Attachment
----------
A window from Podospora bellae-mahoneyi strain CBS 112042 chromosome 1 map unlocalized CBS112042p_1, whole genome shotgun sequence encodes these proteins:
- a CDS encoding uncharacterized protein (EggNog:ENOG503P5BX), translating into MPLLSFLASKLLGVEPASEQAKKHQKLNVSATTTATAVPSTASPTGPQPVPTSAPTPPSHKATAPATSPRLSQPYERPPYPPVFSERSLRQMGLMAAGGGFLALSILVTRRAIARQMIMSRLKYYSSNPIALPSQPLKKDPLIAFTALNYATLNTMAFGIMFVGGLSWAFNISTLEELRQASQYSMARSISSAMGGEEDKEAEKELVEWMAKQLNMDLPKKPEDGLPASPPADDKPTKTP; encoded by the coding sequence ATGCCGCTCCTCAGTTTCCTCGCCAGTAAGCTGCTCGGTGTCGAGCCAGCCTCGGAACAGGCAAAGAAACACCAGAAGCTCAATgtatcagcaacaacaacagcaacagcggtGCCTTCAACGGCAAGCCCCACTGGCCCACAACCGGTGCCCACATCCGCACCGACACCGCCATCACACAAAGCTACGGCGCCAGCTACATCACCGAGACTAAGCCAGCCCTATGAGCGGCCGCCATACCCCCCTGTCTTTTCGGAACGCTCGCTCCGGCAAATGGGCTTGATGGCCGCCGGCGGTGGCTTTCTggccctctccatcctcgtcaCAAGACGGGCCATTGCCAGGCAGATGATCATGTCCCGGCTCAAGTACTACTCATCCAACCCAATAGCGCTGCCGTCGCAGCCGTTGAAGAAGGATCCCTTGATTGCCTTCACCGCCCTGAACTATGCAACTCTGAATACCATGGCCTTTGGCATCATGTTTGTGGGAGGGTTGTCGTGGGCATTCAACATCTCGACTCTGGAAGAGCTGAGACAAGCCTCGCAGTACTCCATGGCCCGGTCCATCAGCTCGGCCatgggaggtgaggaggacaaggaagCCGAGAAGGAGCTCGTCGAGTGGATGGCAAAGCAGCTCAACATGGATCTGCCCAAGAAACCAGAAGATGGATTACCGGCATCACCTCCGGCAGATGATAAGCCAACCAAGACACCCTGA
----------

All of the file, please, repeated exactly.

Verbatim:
A window from Podospora bellae-mahoneyi strain CBS 112042 chromosome 1 map unlocalized CBS112042p_1, whole genome shotgun sequence encodes these proteins:
- a CDS encoding uncharacterized protein (EggNog:ENOG503P5BX), translating into MPLLSFLASKLLGVEPASEQAKKHQKLNVSATTTATAVPSTASPTGPQPVPTSAPTPPSHKATAPATSPRLSQPYERPPYPPVFSERSLRQMGLMAAGGGFLALSILVTRRAIARQMIMSRLKYYSSNPIALPSQPLKKDPLIAFTALNYATLNTMAFGIMFVGGLSWAFNISTLEELRQASQYSMARSISSAMGGEEDKEAEKELVEWMAKQLNMDLPKKPEDGLPASPPADDKPTKTP; encoded by the coding sequence ATGCCGCTCCTCAGTTTCCTCGCCAGTAAGCTGCTCGGTGTCGAGCCAGCCTCGGAACAGGCAAAGAAACACCAGAAGCTCAATgtatcagcaacaacaacagcaacagcggtGCCTTCAACGGCAAGCCCCACTGGCCCACAACCGGTGCCCACATCCGCACCGACACCGCCATCACACAAAGCTACGGCGCCAGCTACATCACCGAGACTAAGCCAGCCCTATGAGCGGCCGCCATACCCCCCTGTCTTTTCGGAACGCTCGCTCCGGCAAATGGGCTTGATGGCCGCCGGCGGTGGCTTTCTggccctctccatcctcgtcaCAAGACGGGCCATTGCCAGGCAGATGATCATGTCCCGGCTCAAGTACTACTCATCCAACCCAATAGCGCTGCCGTCGCAGCCGTTGAAGAAGGATCCCTTGATTGCCTTCACCGCCCTGAACTATGCAACTCTGAATACCATGGCCTTTGGCATCATGTTTGTGGGAGGGTTGTCGTGGGCATTCAACATCTCGACTCTGGAAGAGCTGAGACAAGCCTCGCAGTACTCCATGGCCCGGTCCATCAGCTCGGCCatgggaggtgaggaggacaaggaagCCGAGAAGGAGCTCGTCGAGTGGATGGCAAAGCAGCTCAACATGGATCTGCCCAAGAAACCAGAAGATGGATTACCGGCATCACCTCCGGCAGATGATAAGCCAACCAAGACACCCTGA